Sarah Gross

I am a nonfiction writer in Pittsburgh, working as a journalist, freelance writer, and social media editor. I've been published in several newspapers and magazines around the Pittsburgh area, both online and in print. Currently, I am a recent graduate from the University of Pittsburgh, with a Bachelor of Arts in Nonfiction Writing. 

Constellation Words: An Interview With Roy Guzmán | Sampsonia Way Magazine

There’s a lot of poets who have spoken about this idea of what words can do in times of crisis. They involve reminding ourselves of our humanity. However we define that. Yes, we need to be taking care of people, and making sure that they’re alive and that they have the means to think about a future, but even the idea of imagining a future… that’s where words come in. Now that you have fed yourself today, what is your plan for tomorrow?

Happy Labor, Sad Labor: An Interview with Ross Gay | Sampsonia Way Magazine

In February, Ross Gay visited Alphabet City to launch his newest release, The Book of Delights, an essay collection in which he explores the ordinary and beautiful moments, things, and people he encounters in his day-to-day life. Prior to his reading, he took the time to visit with Sampsonia Way staff writers Sarah Gross and Maggie Medoff to chat about his writing practice, the brilliance of his students, and his ever-widening range of delights. [Spoiler Alert: There’s joy in losing your cell ph

Minds, Medicine, and the Mad: An Interview with sam sax | Sampsonia Way Magazine

Minds, Medicine, and the Mad: An Interview with sam sax From the green room in Alphabet City, as he prepared for his reading, sam sax was kind enough to speak to Sampsonia Way about the precarious nature of language and the power and history of madness. sax was in Pittsburgh to read from his most recent book bury it and his first published book madness, the latter of which is a collection of poems inspired by an early version of the Diagnostic and Statistical Manual of Mental Disorders publishe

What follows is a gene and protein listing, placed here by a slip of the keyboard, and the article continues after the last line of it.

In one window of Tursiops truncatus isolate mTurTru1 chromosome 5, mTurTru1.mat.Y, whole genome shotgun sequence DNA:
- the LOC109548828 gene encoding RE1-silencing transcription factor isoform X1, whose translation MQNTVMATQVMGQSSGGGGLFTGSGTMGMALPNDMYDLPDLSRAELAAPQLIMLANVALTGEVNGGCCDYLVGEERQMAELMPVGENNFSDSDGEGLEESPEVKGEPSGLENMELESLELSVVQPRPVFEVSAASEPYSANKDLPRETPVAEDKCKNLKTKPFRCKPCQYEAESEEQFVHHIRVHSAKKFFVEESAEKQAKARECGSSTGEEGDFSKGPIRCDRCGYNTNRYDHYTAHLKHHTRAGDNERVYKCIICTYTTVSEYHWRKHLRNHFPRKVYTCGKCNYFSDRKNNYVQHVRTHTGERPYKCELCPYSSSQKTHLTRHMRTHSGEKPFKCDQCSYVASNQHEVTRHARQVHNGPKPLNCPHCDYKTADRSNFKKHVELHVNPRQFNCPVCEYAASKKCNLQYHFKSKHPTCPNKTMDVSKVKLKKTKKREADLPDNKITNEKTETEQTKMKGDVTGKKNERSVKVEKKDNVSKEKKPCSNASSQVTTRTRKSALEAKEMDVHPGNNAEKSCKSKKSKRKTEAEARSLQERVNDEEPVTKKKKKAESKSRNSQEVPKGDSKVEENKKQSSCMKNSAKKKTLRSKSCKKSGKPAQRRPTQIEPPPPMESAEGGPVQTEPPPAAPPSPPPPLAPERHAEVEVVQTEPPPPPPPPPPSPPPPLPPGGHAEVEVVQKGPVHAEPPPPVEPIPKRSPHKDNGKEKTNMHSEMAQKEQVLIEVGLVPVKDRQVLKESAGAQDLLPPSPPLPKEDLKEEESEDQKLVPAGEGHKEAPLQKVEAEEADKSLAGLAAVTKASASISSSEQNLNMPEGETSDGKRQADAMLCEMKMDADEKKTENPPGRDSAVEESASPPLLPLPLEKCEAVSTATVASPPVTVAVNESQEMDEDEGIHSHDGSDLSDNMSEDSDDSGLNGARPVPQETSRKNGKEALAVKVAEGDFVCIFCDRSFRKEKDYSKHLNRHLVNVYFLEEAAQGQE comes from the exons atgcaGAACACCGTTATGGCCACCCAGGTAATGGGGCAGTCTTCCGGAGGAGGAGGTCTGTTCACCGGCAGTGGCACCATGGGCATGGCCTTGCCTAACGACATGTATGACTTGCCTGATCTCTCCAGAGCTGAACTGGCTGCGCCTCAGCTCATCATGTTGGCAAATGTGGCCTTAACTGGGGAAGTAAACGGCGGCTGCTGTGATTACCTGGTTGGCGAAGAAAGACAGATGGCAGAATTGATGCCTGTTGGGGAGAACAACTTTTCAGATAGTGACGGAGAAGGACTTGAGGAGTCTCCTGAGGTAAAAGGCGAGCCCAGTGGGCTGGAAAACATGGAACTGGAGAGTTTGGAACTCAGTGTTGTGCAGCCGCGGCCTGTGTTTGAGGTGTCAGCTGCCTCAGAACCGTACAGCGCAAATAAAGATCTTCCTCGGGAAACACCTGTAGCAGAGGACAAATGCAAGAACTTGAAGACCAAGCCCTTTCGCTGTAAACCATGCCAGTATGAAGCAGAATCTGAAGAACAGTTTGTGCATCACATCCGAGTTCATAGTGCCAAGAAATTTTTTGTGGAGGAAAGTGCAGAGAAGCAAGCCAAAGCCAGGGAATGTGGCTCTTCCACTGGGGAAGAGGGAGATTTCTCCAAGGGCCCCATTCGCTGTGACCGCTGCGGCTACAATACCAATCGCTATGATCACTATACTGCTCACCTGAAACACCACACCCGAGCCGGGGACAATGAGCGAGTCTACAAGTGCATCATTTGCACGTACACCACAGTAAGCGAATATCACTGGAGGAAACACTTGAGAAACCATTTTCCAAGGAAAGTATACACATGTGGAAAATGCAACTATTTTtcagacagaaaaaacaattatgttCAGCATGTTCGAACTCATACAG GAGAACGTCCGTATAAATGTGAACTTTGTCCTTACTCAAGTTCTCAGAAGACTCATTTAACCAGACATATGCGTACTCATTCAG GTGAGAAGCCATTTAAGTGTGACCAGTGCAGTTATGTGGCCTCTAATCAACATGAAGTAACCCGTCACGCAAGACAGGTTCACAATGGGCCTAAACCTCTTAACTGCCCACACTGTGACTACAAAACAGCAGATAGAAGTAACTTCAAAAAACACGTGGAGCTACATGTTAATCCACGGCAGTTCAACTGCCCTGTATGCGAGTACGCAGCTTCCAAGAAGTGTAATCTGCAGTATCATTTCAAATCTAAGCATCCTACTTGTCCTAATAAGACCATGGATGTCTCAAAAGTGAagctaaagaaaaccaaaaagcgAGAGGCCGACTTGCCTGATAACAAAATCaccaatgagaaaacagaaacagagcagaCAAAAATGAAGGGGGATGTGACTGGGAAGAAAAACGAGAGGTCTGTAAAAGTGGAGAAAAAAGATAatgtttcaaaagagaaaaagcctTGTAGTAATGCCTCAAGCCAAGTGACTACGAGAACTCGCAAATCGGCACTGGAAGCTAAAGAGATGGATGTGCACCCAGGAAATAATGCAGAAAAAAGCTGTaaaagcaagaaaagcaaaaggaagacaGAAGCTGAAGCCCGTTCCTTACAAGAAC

Sue Kerr blogs to #AMPLIFY LGBT experience in Pittsburgh | The Northside Chronicle

In the middle of a cafe in the Northside, Sue Kerr, 47, looks like anybody else wandering through. She wears casual clothes and her hair tied back in a ponytail. The only item that draws attention is her rainbow bag. But behind the scenes, and with a keyboard, she is a force to be reckoned with. Kerr is the creator and primary blogger for the website PGH Lesbian Correspondents. In a time of inclusivity, and speaking up for lost voices, this Northsider is doing as much as she can to help bring a

New custodial services manager wants to make good first impressions

Ernest Robinson has ventured into a whole new world. Formerly the director of environmental services at Uniontown Hospital, Robinson, 49, has a long history of working sanitation services in the medical world. Now he’s tackling college life, as Pitt’s new senior manager of custodial services. He brings with him a master’s degree in health care management from Troy University, and many years of leadership and custodial work, ranging from health care to contractor work to his service in the Mari

Reconstruction of Allegheny Commons fountain unearths history | The Northside Chronicle

It’s a project that’s been going on for decades. The complete reconstruction of the northeast fountain in Allegheny Commons Park was initially proposed in 1966. In 2002, it was brought back to attention, and just earlier this year, the groundbreaking took place. The historic fountain was one of four that marked the corners of Allegheny Commons when the park was originally designed in 1867. According to the Pittsburgh Parks Conservancy, due to budget issues within the city of Pittsburgh in the m

Emma Gonzalez Represents More Than A Tragedy, She Represents Change Fueled By A Generation That Means Business

In the aftermath of the Parkland shooting, just one month ago, there has been a wake in positive movements. On March 14, this past Wednesday, at 10:00 a.m., students from across the country walked out in protest of gun violence. Our fellow students, even those much younger than college age, are standing up and speaking out. While the reason they are forced to protest is tragic, their spirit and determination is admirable beyond words. And in this age of young voices being heard, one voice stand

It's Time We Learn How To Read Again

Reading is hard. Forcing yourself to finish that philosophy reading is near impossible, and your chemistry textbook might as well be a doorstop. Getting through your reading homework for the week is exhausting, and by the time you’re done, your eyes can’t handle much more. When it comes to those books that you actually want to read, once you actually find the time to sit down and enjoy them, the worst thing happens. You can’t. There might be a lot of reasons you can’t read. Maybe you get distra
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